As if Rafael Nadal’s prior exploits at Roland Garros weren’t enough, there are plenty of other reasons to believe the “King of Clay” will add another French Open win to his resume this year.
After missing seven months with two ailing knees, "Rafa" returned in 2013 to the same form we’ve come to expect from the 26-year-old in his professional career. With wins in six of his eight tournaments this year (and finals appearances in the others), Nadal has proved that nothing can slow him down—not even his knees.
And it’s not as if Nadal’s exploits this year are the result of weak competition or lack of participation in challenging events. In his six titles this season, the King of Clay has bested two of the top players in the world in Roger Federer and David Ferrer, both of whom will be on hand at Roland Garros.
Many expected Rafa to return this season with mixed results, as he may be still bothered by knee troubles that have plagued him throughout his career. While those same ailments may still be bothering him, it hasn’t shown on the court.
The fact of the matter is this: At Roland Garros, it’s Rafa versus the rest of the field.
With a 52-1 record at the venue and a 2013 season of dominance under his belt, it doesn’t matter who else is in the field at the French Open. Anything can happen, but there’s only one likely scenario.
Which challenger presents the toughest matchup for Nadal at the French Open?
With his win at the Rome Masters, Nadal moved up in the ATP rankings to No. 4—a far cry from his No. 1 ranking prior to his layoff but still plenty high enough for the French Open seeding to not affect his path to the finals.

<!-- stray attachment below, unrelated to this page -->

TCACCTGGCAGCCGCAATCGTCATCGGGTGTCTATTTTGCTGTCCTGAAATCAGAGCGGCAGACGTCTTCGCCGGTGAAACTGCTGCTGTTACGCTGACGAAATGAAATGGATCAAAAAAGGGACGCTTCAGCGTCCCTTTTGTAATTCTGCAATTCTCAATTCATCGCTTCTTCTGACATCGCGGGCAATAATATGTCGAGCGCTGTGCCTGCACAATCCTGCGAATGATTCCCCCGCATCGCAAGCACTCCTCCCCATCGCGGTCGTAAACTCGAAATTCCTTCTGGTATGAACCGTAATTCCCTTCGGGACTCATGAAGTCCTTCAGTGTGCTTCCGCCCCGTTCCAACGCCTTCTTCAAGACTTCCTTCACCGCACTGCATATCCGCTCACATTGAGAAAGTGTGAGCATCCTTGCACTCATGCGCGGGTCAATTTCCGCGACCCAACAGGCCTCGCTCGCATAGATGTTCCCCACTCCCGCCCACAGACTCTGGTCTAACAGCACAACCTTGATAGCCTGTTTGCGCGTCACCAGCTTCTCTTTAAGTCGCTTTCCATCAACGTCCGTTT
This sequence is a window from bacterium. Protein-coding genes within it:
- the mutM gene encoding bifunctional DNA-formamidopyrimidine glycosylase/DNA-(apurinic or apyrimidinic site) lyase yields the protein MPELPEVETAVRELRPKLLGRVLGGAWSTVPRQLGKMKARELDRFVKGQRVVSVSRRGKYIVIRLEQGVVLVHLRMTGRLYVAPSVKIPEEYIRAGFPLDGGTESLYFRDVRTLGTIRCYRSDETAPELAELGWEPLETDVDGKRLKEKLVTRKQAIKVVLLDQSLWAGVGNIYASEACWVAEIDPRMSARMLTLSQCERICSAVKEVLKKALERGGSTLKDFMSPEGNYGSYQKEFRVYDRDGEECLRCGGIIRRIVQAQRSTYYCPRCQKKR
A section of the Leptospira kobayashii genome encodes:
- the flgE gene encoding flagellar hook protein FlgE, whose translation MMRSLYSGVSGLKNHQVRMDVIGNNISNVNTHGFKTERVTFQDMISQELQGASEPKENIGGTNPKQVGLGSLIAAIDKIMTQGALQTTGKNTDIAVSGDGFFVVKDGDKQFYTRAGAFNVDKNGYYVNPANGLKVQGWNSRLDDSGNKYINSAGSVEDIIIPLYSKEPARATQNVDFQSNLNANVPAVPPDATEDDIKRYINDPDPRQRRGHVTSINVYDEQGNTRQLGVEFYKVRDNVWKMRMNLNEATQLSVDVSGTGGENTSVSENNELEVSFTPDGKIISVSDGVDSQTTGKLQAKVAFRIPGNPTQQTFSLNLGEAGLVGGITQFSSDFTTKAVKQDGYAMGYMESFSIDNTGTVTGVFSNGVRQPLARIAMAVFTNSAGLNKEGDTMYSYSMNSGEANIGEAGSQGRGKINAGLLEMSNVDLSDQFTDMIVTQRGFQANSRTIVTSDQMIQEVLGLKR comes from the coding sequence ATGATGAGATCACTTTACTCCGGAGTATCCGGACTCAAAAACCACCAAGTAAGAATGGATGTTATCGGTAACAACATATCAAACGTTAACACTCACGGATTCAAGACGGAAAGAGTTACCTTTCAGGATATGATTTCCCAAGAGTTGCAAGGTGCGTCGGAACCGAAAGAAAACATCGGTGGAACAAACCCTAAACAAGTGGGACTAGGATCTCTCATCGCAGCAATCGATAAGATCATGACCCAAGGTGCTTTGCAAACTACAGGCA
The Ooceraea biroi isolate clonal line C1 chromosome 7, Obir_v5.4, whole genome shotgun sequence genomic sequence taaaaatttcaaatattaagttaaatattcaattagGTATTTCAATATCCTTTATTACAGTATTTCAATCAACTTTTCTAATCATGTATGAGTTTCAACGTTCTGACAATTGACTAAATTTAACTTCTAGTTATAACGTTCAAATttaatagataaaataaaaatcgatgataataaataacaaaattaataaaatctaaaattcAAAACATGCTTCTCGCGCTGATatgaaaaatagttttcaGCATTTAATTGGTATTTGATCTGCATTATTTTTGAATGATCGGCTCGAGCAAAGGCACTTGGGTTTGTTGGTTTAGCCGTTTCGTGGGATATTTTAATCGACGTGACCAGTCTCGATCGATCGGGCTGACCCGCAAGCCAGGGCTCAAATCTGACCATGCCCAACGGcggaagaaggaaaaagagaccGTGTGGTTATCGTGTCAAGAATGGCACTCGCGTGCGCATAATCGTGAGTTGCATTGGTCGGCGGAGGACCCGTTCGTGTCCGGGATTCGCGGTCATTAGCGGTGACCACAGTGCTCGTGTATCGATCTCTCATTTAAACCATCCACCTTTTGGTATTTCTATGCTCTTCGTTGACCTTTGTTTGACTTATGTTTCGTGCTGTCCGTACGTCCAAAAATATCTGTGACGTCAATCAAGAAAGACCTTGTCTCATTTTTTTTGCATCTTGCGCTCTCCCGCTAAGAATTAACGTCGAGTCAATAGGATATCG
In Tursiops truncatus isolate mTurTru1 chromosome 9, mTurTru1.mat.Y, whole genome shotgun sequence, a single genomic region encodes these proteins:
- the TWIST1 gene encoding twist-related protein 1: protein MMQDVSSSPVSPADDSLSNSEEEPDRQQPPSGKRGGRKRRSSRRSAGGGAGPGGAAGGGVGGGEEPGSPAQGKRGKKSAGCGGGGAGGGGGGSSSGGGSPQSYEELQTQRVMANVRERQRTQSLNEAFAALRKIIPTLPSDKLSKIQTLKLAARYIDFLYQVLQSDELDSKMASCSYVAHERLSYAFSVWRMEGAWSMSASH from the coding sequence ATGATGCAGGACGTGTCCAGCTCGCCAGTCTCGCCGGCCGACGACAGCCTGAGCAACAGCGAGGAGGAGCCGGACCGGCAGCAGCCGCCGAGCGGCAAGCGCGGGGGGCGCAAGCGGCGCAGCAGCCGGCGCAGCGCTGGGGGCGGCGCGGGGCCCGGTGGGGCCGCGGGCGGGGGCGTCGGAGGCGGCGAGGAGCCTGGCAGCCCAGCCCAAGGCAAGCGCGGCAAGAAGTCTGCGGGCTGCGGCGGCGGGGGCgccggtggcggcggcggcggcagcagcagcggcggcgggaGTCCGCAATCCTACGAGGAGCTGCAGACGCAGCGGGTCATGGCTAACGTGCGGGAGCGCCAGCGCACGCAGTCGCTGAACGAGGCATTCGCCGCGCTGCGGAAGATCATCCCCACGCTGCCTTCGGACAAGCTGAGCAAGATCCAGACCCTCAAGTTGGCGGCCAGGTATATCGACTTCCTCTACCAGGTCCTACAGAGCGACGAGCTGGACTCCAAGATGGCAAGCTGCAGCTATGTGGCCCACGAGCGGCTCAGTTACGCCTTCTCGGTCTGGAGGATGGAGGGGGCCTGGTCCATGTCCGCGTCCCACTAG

And to add to the intrigue, according to Christopher Clarey of The New York Times, world No. 2 Andy Murray won’t be in attendance at the French Open due to an ailing back. Murray is the only member of the Big Four that Nadal has yet to face this year, and he won’t be meeting up with him at Roland Garros.
What that also means for Rafa is a higher seed in the tournament. Instead of the No. 4 seed he was expected to receive, Nadal will be making a run at his eighth French Open title from the No. 3 seed—a position in the draw that should give him little to worry about.
That jump in the rankings wouldn’t have been possible without his tremendous performance to start the 2013 season. Two birds, one stone.
Last 10 French Open Finals
|2012||Rafael Nadal||Novak Djokovic|
|2011||Rafael Nadal||Roger Federer|
|2010||Rafael Nadal||Robin Soderling|
|2009||Roger Federer||Robin Soderling|
|2008||Rafael Nadal||Roger Federer|
|2007||Rafael Nadal||Roger Federer|
|2006||Rafael Nadal||Roger Federer|
|2005||Rafael Nadal||Mariano Puerto|
|2004||Gaston Gaudio||Guillermo Coria|
|2003||Juan Carlos Ferrero||Martin Verkerk|
In a vacuum, a case can be made for Federer, Djokovic or potentially Ferrer to make a run at the title. All three players are talented in nearly every facet of the game, and each has proved he can compete with the best of the sport.
But Nadal’s 2013 dominance and history at Roland Garros add oxygen to that vacuum. With the King of Clay in the field—and as dominant as ever—there’s no reason to believe anyone can challenge him on his favorite court.